A former Afghan interpreter and his wife wept as they moved into their new home after a stranger moved by their story offered her flat for free.
Burhan and Narcis Vesal were evacuated with their son from Kabul in the final days of the mass airlift, but then spent five months waiting in hotels to find out if they would be given a permanent home in the UK.
The family had been stuck in limbo in Crawley before Helga Macfarlane heard about their story and reached out via email, offering the flat she owns 600 miles away in Aberdeen.
Helga was touched by their plight as her mum, Helene, was a Silesian refugee during World War Two who was also an interpreter for the British Army before being given sanctuary in the UK.
Burhan, 34, told VELOXNEWS.com the Home Office had initially turned down the move before the paperwork was finally signed off in the city on Tuesday.
He said: ‘We have made our way from Afghanistan to our new flat in Aberdeen. It’s hard to put into words how it feels to give up all your dreams in Afghanistan and come to a new country to restart your life.
‘But luckily I have escaped being imprisoned or killed. We feel so lucky and comforted to be here. It’s been a long journey from Afghanistan to Aberdeen, when we stepped inside our flat there were tears in our eyes.’
The family moved in last week after months of uncertainty that go back to Burhan’s time as a battlefield interpreter in Afghanistan, where he served with British forces including the Gurkhas.
He feared for his life after the Taliban swept to power in August 2021 and had been in hiding during a four-month wait for an evacuation flight out of Kabul Airport, where chaotic scenes and crowds initially barred the way.
The family, along with thousands of others who were flown to safety by the UK military, was housed in temporary accommodation in central London and then at the Arora Hotel in Crawley.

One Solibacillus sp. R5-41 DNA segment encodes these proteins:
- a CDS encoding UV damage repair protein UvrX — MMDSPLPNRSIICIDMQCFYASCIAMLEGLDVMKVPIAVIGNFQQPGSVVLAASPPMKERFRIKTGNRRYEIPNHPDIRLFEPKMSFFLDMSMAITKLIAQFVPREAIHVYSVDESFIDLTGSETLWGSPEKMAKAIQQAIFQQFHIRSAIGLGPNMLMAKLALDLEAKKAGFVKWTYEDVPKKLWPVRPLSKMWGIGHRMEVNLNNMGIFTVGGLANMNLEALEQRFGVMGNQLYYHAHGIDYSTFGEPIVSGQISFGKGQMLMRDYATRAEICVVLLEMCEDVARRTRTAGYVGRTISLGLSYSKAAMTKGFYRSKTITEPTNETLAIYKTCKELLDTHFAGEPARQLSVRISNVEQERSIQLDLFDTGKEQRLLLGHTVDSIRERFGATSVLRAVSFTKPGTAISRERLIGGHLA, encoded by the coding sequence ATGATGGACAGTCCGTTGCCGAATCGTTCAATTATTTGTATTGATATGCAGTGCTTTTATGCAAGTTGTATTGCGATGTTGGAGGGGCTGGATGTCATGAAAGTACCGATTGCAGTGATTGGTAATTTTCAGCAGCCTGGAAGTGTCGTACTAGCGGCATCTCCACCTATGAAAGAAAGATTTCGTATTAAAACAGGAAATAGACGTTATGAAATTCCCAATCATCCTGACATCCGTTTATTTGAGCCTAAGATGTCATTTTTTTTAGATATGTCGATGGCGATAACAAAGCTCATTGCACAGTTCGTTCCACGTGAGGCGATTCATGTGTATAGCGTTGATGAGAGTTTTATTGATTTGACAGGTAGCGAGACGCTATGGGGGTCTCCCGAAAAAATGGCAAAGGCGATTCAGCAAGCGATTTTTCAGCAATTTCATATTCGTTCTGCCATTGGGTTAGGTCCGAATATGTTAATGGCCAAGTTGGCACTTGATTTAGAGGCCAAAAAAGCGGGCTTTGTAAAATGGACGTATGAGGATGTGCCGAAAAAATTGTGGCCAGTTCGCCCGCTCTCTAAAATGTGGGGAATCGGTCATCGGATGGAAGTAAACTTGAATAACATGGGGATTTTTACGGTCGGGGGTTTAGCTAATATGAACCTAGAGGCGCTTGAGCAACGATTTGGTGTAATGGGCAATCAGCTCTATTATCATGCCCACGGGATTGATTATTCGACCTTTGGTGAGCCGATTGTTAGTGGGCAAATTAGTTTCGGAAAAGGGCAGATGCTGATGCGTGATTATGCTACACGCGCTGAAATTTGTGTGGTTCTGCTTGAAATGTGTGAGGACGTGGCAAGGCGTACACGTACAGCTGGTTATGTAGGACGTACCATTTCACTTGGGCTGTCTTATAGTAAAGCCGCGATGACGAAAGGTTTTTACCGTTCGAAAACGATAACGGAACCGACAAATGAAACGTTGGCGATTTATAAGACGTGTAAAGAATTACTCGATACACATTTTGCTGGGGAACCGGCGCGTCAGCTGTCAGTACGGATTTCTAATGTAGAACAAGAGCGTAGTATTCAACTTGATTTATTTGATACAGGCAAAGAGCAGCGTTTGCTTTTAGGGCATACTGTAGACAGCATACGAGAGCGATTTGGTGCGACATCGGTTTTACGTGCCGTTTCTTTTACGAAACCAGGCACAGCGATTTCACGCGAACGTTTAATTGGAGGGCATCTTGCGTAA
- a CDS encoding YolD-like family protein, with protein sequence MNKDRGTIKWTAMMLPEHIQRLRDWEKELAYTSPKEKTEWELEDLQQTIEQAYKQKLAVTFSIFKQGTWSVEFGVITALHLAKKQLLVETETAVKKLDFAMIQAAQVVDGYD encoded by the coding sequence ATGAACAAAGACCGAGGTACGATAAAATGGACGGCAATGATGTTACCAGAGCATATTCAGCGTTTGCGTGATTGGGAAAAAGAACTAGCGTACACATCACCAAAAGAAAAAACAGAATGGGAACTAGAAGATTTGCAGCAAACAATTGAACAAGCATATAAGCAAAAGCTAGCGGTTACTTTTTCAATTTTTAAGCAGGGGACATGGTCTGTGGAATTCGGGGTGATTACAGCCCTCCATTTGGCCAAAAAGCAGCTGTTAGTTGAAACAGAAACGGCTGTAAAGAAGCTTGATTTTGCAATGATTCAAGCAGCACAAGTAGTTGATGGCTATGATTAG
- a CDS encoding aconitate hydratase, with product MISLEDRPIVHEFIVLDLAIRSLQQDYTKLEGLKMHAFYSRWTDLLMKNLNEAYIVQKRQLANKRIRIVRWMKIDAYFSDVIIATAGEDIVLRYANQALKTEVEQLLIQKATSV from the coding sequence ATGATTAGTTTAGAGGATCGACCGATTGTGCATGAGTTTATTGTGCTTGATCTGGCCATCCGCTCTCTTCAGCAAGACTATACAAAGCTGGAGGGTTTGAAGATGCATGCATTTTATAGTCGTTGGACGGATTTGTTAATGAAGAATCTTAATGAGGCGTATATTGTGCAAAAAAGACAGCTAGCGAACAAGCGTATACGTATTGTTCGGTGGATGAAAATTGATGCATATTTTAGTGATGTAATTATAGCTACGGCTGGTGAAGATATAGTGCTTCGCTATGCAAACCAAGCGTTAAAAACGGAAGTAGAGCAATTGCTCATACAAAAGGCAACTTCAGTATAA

Burhan, who had previously spoken to VELOXNEWS.com under anonymity, paid his heartfelt thanks to UK troops as they touched down in Heathrow.
The trio endured disappointment when they were apparently informed by the Home Office that they were being moved to a house in Peterborough, only to be told on the day they travelled to the city that it was not available.
The couple and their six-year-old son, Sepehr, now have a headstart in the UK with the support of Aberdeen City Council and welcoming locals, with Burhan given final approval for the move at a Jobcentre.
The move to Scotland comes amid concern at thousands of Afghan families and individuals who remain in ‘bridging accommodation’ organised by the Home Office, months after the rapid evacuation by UK troops.
’We have finally reached the end of the journey,’ Burhan said.
‘It feels really nice because being in the bridging hotel was not good.
‘There were hundreds of families from everywhere with many different cultures, some of them were polite, some of them were impolite.
‘I was not worried for myself but for my son. Now we’re the lucky ones. We have a new home in a new area we love and we continue our lives in safety.’
Helga wanted to help the family open a new chapter following the fraught and deadly scenes on the ground in Afghanistan during and after the coalition withdrawal, which ended two decades of intervention.
Recognising parallels with her mother’s story, she has opened her home and is not charging rent while Burhan and his wife get on their feet and establish their independence.
‘Helga is an example to the world,’ Burhan said. ‘I’ve never met someone so kind and free-hearted as her. She has shown that there are people in the world who believe in humanity.
‘She has given us a shoulder and helped us to resettle to start our new lives.’
Burhan is hoping to complete training in security so he can work in the industry while Narcis, a doctor, is planning to learn English so she can continue in her profession.
Their journey north took place a few days before a whistleblower told of chaotic scenes in the Foreign, Commonwealth and Development Office at the height of the resettlement effort.
Raphael Marshall, a junior civil servant, told a Commons committee that thousands of desperate emails from people who believed their lives were in danger went unanswered.
The department told VELOXNEWS.com this week that the UK Government evacuated more than 15,000 people from Afghanistan within a fortnight and is still helping others to leave.
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